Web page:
Government rejects Vt. request for continued emergency zone around Vermont Yankee

  • The state of Vermont believes that until the spent nuclear fuel, most of which is still in the Vermont Yankee’s spent fuel pool, is moved to the so-called dry cask storage, a significant danger remains. FILE PHOTO

Rutland Herald
Published: 6/28/2016 10:15:38 PM

VERNON, Vt.  — The Nuclear Regulatory Commission has ruled against the Shumlin administration’s attempt to keep emergency planning for the Vermont communities surrounding Vermont Yankee in place for the next four years.

In a decision released last week, the NRC upheld a decision by the Atomic Safety and Licensing Board, which had rejected the state of Vermont’s challenge. Last month, Entergy laid off 96 people, effectively ending the planning for a 10-mile emergency evacuation zone.

Entergy had received permission from the NRC to do so, arguing that the need for emergency planning was significantly reduced since Vermont Yankee shut down in December 2014.

In Massachusetts, where the 10-mile zone including Northfield, Bernardston, Gill, Greenfield, Leyden, Colrain and Warwick was eliminated April 19, there has been no official consideration of extending it.

Despite the NRC decision, Vermont may have the last word. Last month, Christopher Recchia, commissioner of the Department of Public Service, announced that a scaled-back version of emergency planning would remain — and that the state would bill Entergy for its costs.

The state believes that until the spent nuclear fuel, most of which is still in the Vermont Yankee’s spent fuel pool, is moved to the so-called dry cask storage, there is a significant danger. The NRC doesn’t agree.

“The state thinks that is appropriate, at least until the fuel is moved out of the spent fuel pool,” he said.

Recchia said the state wanted to continue some kind of emergency planning for the 10­mile zone surrounding Vermont Yankee until 2020, which is when Entergy estimates the new storage facility is built and the spent fuel is moved out and into the casks.

Entergy received approval last week from the Vermont Public Service Board to build a second pad to hold the large concrete and steel casks, which are expected to hold the highly radioactive fuel for the foreseeable future.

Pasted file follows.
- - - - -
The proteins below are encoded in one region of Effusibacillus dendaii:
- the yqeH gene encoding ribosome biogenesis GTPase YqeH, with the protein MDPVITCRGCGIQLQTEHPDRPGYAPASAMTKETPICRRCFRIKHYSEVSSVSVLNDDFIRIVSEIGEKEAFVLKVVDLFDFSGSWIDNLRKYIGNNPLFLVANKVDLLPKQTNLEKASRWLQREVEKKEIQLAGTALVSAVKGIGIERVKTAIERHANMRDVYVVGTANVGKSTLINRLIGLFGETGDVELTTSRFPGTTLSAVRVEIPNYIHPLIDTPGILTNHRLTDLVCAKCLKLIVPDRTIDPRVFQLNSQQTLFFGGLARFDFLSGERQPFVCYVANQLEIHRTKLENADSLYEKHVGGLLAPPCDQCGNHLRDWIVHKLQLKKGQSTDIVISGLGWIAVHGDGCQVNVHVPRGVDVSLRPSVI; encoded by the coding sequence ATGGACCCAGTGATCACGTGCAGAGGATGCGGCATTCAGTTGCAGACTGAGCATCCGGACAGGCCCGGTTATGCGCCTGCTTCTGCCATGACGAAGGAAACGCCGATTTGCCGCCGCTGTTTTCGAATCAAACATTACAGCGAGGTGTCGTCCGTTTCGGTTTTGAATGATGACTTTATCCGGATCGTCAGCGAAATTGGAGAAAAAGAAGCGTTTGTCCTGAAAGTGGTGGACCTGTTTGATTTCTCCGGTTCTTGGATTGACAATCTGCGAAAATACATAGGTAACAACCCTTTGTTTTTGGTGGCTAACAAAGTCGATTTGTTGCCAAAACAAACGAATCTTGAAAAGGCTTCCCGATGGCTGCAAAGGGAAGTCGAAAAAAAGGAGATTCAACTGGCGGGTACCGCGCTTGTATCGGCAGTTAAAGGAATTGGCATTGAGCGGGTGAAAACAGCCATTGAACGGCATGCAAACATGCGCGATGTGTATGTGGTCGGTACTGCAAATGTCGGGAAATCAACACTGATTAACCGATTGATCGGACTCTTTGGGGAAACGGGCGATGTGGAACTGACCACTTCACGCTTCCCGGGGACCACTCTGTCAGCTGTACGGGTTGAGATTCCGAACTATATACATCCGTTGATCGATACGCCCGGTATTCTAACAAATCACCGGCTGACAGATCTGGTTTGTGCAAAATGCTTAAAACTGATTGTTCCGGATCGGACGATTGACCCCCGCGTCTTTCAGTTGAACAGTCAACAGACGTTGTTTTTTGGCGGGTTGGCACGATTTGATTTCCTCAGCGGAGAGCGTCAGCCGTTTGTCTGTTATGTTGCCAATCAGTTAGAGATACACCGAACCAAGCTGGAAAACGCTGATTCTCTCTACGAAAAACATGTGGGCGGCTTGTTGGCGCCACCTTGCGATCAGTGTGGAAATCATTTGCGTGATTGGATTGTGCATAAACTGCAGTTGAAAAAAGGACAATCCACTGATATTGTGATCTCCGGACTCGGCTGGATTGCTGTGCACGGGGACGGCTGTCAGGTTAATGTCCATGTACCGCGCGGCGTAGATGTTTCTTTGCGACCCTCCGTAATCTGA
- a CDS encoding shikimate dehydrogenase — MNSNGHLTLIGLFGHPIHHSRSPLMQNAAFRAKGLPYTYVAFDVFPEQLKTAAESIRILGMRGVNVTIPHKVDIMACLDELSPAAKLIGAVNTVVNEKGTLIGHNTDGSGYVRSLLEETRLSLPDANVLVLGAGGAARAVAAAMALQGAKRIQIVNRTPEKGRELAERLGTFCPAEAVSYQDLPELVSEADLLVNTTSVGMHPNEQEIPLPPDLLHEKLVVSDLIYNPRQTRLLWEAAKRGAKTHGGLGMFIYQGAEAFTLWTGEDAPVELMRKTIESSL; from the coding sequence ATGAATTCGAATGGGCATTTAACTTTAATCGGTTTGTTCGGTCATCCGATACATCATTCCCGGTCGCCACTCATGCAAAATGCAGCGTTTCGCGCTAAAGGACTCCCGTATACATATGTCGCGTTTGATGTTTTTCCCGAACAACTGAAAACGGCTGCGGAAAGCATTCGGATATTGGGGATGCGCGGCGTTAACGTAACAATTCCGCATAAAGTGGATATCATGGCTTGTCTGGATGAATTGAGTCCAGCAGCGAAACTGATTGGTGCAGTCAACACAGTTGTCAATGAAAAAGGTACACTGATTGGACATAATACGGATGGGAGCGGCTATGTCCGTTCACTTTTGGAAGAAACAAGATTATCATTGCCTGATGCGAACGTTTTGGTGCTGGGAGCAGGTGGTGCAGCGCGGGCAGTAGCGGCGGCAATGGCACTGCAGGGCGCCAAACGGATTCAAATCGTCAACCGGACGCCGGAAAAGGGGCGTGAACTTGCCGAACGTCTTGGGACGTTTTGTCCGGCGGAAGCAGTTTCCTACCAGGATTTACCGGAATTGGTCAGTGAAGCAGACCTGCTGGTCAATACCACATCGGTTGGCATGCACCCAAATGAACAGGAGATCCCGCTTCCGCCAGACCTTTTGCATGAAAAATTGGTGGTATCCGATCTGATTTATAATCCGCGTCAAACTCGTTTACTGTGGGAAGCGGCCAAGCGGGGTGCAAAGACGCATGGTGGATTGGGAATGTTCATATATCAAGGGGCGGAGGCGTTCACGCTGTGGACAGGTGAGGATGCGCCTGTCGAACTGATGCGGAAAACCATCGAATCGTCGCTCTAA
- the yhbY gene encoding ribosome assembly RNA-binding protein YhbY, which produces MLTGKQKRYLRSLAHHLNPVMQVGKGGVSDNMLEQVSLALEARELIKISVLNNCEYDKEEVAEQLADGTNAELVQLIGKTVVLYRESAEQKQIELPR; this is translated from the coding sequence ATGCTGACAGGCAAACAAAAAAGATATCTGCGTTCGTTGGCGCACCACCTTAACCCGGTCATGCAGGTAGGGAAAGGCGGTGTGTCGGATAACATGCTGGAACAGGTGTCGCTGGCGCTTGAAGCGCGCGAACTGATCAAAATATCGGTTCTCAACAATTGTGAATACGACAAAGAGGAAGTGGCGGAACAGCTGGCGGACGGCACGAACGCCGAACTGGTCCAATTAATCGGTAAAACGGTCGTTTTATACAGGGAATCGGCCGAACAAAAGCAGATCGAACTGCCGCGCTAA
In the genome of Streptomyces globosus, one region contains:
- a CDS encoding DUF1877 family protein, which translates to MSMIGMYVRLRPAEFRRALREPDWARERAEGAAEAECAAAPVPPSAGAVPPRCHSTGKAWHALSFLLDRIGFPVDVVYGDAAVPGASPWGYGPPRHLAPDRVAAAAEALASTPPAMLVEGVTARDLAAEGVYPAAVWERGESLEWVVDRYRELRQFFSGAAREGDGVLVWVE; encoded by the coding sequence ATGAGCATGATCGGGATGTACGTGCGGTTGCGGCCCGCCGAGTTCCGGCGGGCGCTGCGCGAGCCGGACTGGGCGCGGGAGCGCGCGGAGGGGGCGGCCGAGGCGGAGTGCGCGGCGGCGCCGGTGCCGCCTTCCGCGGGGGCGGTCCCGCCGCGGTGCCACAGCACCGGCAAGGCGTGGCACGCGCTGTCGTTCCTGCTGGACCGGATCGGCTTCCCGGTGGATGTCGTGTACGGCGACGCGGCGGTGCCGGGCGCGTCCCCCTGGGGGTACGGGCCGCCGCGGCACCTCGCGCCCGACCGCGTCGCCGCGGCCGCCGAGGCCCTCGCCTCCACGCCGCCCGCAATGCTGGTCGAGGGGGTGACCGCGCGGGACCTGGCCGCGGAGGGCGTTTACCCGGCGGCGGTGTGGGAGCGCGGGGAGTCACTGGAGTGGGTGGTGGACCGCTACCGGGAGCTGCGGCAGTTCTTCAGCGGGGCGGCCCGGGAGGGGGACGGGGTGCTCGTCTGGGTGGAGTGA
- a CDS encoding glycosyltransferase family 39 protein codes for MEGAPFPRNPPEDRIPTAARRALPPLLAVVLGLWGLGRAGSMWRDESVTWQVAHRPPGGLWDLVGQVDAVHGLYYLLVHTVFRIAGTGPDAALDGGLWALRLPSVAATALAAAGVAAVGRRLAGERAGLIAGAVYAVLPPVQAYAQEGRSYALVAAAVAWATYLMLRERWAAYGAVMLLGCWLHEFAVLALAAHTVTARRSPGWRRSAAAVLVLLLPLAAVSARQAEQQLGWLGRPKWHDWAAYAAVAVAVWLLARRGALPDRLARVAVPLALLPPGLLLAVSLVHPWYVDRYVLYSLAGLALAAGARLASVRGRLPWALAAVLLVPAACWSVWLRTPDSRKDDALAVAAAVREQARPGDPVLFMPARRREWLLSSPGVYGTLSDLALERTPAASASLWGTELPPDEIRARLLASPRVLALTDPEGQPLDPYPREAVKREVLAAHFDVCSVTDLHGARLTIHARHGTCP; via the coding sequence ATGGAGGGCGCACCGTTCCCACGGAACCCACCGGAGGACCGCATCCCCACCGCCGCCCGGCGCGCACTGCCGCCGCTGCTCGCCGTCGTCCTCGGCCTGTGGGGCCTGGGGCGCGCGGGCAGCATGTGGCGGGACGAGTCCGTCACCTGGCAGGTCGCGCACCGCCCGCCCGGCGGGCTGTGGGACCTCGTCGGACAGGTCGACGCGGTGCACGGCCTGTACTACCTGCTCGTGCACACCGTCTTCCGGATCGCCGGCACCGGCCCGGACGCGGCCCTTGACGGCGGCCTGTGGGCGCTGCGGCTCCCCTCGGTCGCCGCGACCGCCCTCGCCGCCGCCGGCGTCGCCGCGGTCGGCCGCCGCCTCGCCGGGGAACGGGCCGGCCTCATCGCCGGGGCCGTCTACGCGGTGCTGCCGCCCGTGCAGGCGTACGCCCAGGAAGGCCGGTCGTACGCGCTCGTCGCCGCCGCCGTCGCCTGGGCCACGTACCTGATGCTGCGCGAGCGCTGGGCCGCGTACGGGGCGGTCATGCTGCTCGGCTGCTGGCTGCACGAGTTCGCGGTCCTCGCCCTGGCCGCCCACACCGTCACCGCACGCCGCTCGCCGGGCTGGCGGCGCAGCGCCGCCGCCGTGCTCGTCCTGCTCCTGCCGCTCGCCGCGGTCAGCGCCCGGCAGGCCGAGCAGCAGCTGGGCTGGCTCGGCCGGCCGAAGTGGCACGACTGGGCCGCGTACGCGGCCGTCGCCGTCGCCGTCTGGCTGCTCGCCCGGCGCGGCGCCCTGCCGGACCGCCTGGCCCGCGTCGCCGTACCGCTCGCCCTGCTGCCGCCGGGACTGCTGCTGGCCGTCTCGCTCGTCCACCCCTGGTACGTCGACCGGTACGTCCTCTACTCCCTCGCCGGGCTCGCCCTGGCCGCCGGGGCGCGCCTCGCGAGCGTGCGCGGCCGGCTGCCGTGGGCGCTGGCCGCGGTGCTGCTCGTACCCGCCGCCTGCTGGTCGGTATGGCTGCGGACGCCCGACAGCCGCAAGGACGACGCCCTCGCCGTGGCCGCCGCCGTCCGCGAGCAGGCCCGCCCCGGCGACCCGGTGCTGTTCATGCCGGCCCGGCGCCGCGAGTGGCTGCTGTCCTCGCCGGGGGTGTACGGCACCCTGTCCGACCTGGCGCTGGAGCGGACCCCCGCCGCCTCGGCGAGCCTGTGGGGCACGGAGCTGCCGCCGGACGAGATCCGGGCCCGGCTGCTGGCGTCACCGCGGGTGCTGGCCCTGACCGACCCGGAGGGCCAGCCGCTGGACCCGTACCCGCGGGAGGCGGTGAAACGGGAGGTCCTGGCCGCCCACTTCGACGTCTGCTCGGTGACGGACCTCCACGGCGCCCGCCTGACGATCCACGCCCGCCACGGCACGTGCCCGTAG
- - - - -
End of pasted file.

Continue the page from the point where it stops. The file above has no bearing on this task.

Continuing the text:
Recchia said Monday that the state recognized the danger of an accident at Vermont Yankee has been reduced significantly since the plant stopped operating, and as a result, emergency planning efforts will be reduced. Exactly how much, Recchia deferred to the state emergency planning officials. He said he didn’t know how big the staff devoted to helping the six Vermont towns surrounding Yankee would be.

New legislation gave the state permission to bill Entergy, and the legislation goes into effect this Friday.

Until last month, Entergy paid for the state’s emergency planning efforts for Vermont Yankee. Martin Cohn, Entergy spokesman, said the company was happy with the NRC decision supporting its decision to eliminate emergency planning beyond the plant’s property.

“We are pleased with the NRC’s decision, which denied the state’s appeals related to Vermont Yankee’s revised emergency plan. Entergy Vermont Yankee remains committed to the safe and efficient decommissioning of Vermont Yankee and adhering to all applicable NRC regulations.”

As for the state’s promise to bill Entergy for what it wants for emergency planning, Cohn said Entergy hadn’t received a bill yet and declined comment.

Recchia said the state had 60 days to decide whether to file an appeal on the decision. 


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